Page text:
When my friends Jen & Reid asked me to photograph their rehearsal dinner, I was stoked. First, I was flattered they liked my photos enough to ask me to do such a thing. Second, it meant I got to play with a really, really nice lens for the first time. And third, well, it was the first “hired” event I’d been asked to do. So I was nervous and excited.
About a month before the event, a photographer friend and I went to the venue (Opal Divine’s Penn Field) with cameras in tow to test out the lighting and angles. I wanted to confirm the usefulness of the lens I wanted to rent, and I wanted to generally see what obstacles (high ceilings, etc) I’d have to deal with.
We came to the conclusion that I couldn’t bounce the flash off any ceilings, since the one inside was too high and half the party’d be taking place outdoors where there was no ceiling. (Little did we know they’d put up a tent for the event itself, maybe in case of rain.) I know the challenges of shooting w/a flash: I was worried about harsh shadows if I didn’t use my Omni-Bounce, but without it I doubted I could get enough light to expose the background correctly. I didn’t want to rely on second-curtain sync because that would cause motion blur in candid shots. I looked at some on-flash lighting accessories at Precision Camera, but after doing some tests didn’t see anything that’d help me out. So I just decided to stick with my bare flash and Omni-Bounce and see what happened.
Along the way, my company also issued its annual performance bonus … some of which I blew on a Canon 60D. This was a smart move on my part. I had been shooting with a Digital Rebel XSi (450D), an amazing little camera, but with poor high ISO performance (given its entry-level nature). The 60D has a larger sensor which translates into better high ISO performance. That feature definitely came in handy, as I shot most of the night with ISO 1600, a setting that would’ve been unusable on the XSi but which worked relatively well on the 60D (assuming nobody wants any 8″ x 10″ prints 😉
Buying a second camera was smart in another sense — it meant I had two cameras, which was nice because that matched my two-lens setup (the 70-200 f/2.8 IS USM and the 17-55 f/2.8 IS USM). Two cameras meant extra weight to carry around, but in practice it wasn’t so bad, and it reduced the need for me to switch lenses. Two cameras also meant increased memory storage — I have a 32 GB card on the 60D and an 8 GB card on the Rebel. I was worried I’d end up needing more, but the setup proved more than adequate. (I also bought extra batteries for the flash, which I didn’t end up needing.)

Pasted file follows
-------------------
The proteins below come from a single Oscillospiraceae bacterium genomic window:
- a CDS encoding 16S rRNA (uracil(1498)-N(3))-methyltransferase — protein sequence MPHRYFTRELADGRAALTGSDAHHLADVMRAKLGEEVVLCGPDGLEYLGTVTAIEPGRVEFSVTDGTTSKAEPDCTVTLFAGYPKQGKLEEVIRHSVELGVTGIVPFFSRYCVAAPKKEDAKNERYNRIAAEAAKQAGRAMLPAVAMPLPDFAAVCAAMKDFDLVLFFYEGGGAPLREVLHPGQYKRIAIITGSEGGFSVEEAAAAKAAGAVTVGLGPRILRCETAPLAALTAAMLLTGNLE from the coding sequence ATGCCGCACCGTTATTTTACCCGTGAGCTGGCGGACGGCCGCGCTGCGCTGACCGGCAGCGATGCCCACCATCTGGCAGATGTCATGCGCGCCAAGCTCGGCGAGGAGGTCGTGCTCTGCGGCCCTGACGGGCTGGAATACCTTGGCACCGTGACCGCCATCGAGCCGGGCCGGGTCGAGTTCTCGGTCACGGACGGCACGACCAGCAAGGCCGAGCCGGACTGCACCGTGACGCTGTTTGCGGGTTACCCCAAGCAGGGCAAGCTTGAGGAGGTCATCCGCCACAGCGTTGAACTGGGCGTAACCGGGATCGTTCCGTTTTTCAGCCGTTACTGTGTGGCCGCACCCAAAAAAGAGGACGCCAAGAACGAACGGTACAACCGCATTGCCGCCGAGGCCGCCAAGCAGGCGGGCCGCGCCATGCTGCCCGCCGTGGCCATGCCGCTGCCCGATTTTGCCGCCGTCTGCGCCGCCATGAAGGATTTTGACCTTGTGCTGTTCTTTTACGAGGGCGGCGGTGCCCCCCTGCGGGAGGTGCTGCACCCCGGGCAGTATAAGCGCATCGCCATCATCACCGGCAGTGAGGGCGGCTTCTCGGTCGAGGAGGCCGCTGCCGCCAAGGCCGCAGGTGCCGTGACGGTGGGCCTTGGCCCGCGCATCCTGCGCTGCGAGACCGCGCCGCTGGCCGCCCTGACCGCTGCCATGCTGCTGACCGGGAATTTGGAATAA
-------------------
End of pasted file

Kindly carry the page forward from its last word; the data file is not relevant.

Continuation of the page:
Time passed and my nervousness mounted. It helped that I wasn’t shooting the wedding itself, which I view as a high-pressure assignment. “It’s just the rehearsal dinner,” the bride told me — important, yes, but if I screwed things up royally, she hopefully wouldn’t chop off my head!
A few days before the event, I had another friend of mine over for dinner, where I took her out in my backyard and shot her numerous times, in different lighting conditions, to see how I’d need to adjust my settings at the event itself. I settled on a certain configuration, but later that week when I went to the event, all of that kind of went out the window.
The event itself was fun. I felt important as the photographer. People moved out of their way for me 😉 And I still got to enjoy the evening with a nice dinner — after all, I wasn’t about to get pictures of people chewing their food, so it was the perfect time for me to relax. Some family members even helped me out by alerting me to photo ops such as this one:
The flash setup I ended up using the most was w/the diffuser on and the flash head angled at like 45 degrees upward. This seemed to produce the best results. I was initially worried about the flash reaching to 200m, but the 580 EXII is a powerful beast. However you will notice that pictures at a longer zoom length have way more ambient light (colored, due to stage & candle lighting) in them, as the reach of the flash isn’t infinite. (Stupid physics!!)
By the end of the night I was tired, sure, but I had a lot of fun moving around and capturing different moments so I definitely felt satisfied. The total haul came in at 475 pictures exactly; I winnowed those down over the course of a few days, tweaked them in Adobe Lightroom 3 (another simply amazing piece of software), winnowed them down some more, re-tweaked the keepers for general consistency and other issues, and ended up with 98 photos worth posting. Check them out!!
I’m please with the results overall. Of course in any creative endeavor, you always look at stuff after the fact and think “I could’ve done more!” But given the fact this was my first ‘assignment’ and the challenging/variable lighting conditions at the venue, these photos are great. Like I said before though, I’m super happy I got the 60D. The highest usable ISO on the Rebel is 800, and even that shows distinct noise in smaller pictures. I would’ve had to shoot at ISO 400 which would not have been fun given the lighting in the venue.